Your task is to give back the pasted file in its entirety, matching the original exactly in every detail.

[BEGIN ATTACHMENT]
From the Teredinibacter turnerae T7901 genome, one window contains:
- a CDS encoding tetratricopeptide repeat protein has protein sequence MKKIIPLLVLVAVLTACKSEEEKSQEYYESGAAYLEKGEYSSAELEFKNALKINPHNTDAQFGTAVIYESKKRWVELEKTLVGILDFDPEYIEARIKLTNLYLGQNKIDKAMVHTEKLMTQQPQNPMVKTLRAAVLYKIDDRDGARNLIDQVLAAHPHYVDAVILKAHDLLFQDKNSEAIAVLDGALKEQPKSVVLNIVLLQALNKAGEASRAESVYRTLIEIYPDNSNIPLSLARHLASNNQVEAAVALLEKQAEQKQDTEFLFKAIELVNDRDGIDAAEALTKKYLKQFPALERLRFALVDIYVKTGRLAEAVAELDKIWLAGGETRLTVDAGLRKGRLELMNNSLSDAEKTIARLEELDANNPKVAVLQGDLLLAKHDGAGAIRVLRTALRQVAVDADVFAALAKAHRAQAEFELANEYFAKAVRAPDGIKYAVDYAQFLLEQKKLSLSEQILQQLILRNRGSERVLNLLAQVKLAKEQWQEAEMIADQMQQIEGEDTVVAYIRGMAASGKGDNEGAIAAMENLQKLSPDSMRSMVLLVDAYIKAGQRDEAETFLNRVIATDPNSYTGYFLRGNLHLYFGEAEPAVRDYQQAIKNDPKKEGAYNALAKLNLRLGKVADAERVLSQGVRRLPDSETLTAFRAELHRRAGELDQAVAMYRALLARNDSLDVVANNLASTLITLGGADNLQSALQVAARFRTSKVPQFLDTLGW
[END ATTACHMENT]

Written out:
From the Teredinibacter turnerae T7901 genome, one window contains:
- a CDS encoding tetratricopeptide repeat protein has protein sequence MKKIIPLLVLVAVLTACKSEEEKSQEYYESGAAYLEKGEYSSAELEFKNALKINPHNTDAQFGTAVIYESKKRWVELEKTLVGILDFDPEYIEARIKLTNLYLGQNKIDKAMVHTEKLMTQQPQNPMVKTLRAAVLYKIDDRDGARNLIDQVLAAHPHYVDAVILKAHDLLFQDKNSEAIAVLDGALKEQPKSVVLNIVLLQALNKAGEASRAESVYRTLIEIYPDNSNIPLSLARHLASNNQVEAAVALLEKQAEQKQDTEFLFKAIELVNDRDGIDAAEALTKKYLKQFPALERLRFALVDIYVKTGRLAEAVAELDKIWLAGGETRLTVDAGLRKGRLELMNNSLSDAEKTIARLEELDANNPKVAVLQGDLLLAKHDGAGAIRVLRTALRQVAVDADVFAALAKAHRAQAEFELANEYFAKAVRAPDGIKYAVDYAQFLLEQKKLSLSEQILQQLILRNRGSERVLNLLAQVKLAKEQWQEAEMIADQMQQIEGEDTVVAYIRGMAASGKGDNEGAIAAMENLQKLSPDSMRSMVLLVDAYIKAGQRDEAETFLNRVIATDPNSYTGYFLRGNLHLYFGEAEPAVRDYQQAIKNDPKKEGAYNALAKLNLRLGKVADAERVLSQGVRRLPDSETLTAFRAELHRRAGELDQAVAMYRALLARNDSLDVVANNLASTLITLGGADNLQSALQVAARFRTSKVPQFLDTLGW